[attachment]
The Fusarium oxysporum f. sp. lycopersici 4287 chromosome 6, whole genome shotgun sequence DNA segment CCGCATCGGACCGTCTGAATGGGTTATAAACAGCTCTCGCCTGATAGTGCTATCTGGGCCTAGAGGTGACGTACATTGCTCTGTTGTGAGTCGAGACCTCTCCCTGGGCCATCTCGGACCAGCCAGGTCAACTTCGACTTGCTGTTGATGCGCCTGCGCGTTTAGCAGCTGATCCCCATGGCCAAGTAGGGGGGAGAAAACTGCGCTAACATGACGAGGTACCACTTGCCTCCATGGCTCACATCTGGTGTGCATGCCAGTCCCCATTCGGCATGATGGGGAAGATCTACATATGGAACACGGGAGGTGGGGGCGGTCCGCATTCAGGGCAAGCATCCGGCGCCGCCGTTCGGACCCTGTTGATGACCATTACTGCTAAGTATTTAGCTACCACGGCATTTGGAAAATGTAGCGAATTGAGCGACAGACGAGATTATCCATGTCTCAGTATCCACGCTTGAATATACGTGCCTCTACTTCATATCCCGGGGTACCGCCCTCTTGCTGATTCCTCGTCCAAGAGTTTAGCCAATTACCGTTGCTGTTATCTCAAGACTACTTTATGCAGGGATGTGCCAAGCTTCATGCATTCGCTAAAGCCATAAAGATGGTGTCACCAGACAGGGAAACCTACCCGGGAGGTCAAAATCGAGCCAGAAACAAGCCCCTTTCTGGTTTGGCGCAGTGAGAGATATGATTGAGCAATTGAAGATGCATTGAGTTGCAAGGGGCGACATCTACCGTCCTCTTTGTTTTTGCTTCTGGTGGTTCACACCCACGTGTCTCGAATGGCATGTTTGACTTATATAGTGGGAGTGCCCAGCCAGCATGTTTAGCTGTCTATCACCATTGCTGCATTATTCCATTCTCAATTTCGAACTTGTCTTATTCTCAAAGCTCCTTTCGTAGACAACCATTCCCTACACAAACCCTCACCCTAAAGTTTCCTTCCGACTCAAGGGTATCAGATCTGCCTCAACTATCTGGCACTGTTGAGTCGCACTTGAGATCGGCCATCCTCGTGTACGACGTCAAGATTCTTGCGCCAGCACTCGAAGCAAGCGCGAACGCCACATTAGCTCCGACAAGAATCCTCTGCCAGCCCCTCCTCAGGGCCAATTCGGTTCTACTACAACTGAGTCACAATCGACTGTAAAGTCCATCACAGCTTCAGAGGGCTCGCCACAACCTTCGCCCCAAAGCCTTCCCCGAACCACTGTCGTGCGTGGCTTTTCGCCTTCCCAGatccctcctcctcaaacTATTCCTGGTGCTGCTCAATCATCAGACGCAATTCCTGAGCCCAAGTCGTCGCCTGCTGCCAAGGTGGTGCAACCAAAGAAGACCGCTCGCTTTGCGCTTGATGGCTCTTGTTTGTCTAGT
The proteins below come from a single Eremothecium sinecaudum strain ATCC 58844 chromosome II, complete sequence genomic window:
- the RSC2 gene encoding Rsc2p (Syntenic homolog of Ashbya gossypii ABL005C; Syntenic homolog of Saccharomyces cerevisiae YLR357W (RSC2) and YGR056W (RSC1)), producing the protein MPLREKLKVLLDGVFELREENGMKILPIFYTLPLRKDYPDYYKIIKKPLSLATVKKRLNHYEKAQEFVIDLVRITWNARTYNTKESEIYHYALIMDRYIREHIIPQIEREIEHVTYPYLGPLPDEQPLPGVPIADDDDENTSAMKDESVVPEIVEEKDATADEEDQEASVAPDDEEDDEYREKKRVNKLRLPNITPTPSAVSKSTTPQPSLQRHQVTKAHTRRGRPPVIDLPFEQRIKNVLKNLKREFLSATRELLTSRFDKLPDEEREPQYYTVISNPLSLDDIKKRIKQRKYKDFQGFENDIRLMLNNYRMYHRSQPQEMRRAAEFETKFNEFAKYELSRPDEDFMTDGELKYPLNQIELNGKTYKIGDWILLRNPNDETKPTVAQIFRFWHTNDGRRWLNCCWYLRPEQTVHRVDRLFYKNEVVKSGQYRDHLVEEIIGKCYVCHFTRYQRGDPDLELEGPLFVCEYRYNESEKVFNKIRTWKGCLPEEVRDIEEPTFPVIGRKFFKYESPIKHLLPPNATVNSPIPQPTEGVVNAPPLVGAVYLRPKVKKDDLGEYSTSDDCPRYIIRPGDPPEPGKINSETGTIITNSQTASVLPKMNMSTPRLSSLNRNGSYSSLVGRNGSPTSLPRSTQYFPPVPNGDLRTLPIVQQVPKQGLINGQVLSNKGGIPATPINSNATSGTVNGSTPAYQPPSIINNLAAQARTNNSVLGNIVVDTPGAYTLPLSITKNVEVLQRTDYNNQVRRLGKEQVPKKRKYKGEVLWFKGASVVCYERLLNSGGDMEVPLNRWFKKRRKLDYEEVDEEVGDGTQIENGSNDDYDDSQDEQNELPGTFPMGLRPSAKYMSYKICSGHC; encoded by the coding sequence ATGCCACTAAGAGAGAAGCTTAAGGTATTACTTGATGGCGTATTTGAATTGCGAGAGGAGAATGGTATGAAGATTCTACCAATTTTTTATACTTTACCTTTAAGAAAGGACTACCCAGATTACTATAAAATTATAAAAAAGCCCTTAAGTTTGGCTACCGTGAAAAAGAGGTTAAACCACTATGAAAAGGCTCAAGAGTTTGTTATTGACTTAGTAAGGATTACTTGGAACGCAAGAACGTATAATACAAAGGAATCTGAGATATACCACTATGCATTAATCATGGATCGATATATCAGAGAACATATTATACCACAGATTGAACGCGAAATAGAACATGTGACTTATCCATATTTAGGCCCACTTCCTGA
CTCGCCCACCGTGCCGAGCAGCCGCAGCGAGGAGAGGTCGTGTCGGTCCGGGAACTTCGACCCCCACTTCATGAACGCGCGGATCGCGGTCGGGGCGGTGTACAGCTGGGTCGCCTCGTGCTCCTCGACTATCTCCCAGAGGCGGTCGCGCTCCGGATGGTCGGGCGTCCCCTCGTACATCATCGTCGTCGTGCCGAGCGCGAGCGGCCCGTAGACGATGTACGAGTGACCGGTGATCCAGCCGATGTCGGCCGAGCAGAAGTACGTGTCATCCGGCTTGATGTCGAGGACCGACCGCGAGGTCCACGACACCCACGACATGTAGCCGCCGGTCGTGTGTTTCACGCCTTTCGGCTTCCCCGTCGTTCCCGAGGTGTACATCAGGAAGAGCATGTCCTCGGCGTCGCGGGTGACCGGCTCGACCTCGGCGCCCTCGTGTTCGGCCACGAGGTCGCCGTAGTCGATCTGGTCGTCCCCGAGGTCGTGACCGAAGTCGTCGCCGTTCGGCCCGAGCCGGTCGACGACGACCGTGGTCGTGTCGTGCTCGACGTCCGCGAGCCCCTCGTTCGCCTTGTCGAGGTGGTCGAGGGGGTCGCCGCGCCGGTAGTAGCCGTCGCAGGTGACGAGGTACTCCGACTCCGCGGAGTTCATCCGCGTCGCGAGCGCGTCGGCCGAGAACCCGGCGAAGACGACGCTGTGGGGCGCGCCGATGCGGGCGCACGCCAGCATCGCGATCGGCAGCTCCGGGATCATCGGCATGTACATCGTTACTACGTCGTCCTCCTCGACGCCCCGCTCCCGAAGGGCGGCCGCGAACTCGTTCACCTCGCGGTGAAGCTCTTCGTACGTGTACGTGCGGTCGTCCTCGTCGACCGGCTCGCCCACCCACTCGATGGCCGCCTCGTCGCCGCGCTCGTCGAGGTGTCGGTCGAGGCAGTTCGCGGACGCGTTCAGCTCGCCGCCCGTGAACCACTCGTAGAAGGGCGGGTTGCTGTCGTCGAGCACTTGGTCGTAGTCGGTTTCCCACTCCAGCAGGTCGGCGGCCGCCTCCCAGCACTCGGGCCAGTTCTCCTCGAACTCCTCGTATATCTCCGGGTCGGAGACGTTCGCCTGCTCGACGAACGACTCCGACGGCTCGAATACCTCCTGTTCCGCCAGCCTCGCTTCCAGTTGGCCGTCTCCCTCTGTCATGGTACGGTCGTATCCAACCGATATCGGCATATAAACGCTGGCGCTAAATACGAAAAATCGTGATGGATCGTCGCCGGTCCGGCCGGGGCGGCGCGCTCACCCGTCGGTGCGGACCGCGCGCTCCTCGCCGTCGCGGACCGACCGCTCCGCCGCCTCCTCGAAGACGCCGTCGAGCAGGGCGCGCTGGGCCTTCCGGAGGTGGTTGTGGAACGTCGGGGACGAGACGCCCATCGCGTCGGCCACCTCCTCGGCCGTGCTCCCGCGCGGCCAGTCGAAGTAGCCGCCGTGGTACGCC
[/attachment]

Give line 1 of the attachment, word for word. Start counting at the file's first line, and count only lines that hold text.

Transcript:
The Fusarium oxysporum f. sp. lycopersici 4287 chromosome 6, whole genome shotgun sequence DNA segment CCGCATCGGACCGTCTGAATGGGTTATAAACAGCTCTCGCCTGATAGTGCTATCTGGGCCTAGAGGTGACGTACATTGCTCTGTTGTGAGTCGAGACCTCTCCCTGGGCCATCTCGGACCAGCCAGGTCAACTTCGACTTGCTGTTGATGCGCCTGCGCGTTTAGCAGCTGATCCCCATGGCCAAGTAGGGGGGAGAAAACTGCGCTAACATGACGAGGTACCACTTGCCTCCATGGCTCACATCTGGTGTGCATGCCAGTCCCCATTCGGCATGATGGGGAAGATCTACATATGGAACACGGGAGGTGGGGGCGGTCCGCATTCAGGGCAAGCATCCGGCGCCGCCGTTCGGACCCTGTTGATGACCATTACTGCTAAGTATTTAGCTACCACGGCATTTGGAAAATGTAGCGAATTGAGCGACAGACGAGATTATCCATGTCTCAGTATCCACGCTTGAATATACGTGCCTCTACTTCATATCCCGGGGTACCGCCCTCTTGCTGATTCCTCGTCCAAGAGTTTAGCCAATTACCGTTGCTGTTATCTCAAGACTACTTTATGCAGGGATGTGCCAAGCTTCATGCATTCGCTAAAGCCATAAAGATGGTGTCACCAGACAGGGAAACCTACCCGGGAGGTCAAAATCGAGCCAGAAACAAGCCCCTTTCTGGTTTGGCGCAGTGAGAGATATGATTGAGCAATTGAAGATGCATTGAGTTGCAAGGGGCGACATCTACCGTCCTCTTTGTTTTTGCTTCTGGTGGTTCACACCCACGTGTCTCGAATGGCATGTTTGACTTATATAGTGGGAGTGCCCAGCCAGCATGTTTAGCTGTCTATCACCATTGCTGCATTATTCCATTCTCAATTTCGAACTTGTCTTATTCTCAAAGCTCCTTTCGTAGACAACCATTCCCTACACAAACCCTCACCCTAAAGTTTCCTTCCGACTCAAGGGTATCAGATCTGCCTCAACTATCTGGCACTGTTGAGTCGCACTTGAGATCGGCCATCCTCGTGTACGACGTCAAGATTCTTGCGCCAGCACTCGAAGCAAGCGCGAACGCCACATTAGCTCCGACAAGAATCCTCTGCCAGCCCCTCCTCAGGGCCAATTCGGTTCTACTACAACTGAGTCACAATCGACTGTAAAGTCCATCACAGCTTCAGAGGGCTCGCCACAACCTTCGCCCCAAAGCCTTCCCCGAACCACTGTCGTGCGTGGCTTTTCGCCTTCCCAGatccctcctcctcaaacTATTCCTGGTGCTGCTCAATCATCAGACGCAATTCCTGAGCCCAAGTCGTCGCCTGCTGCCAAGGTGGTGCAACCAAAGAAGACCGCTCGCTTTGCGCTTGATGGCTCTTGTTTGTCTAGT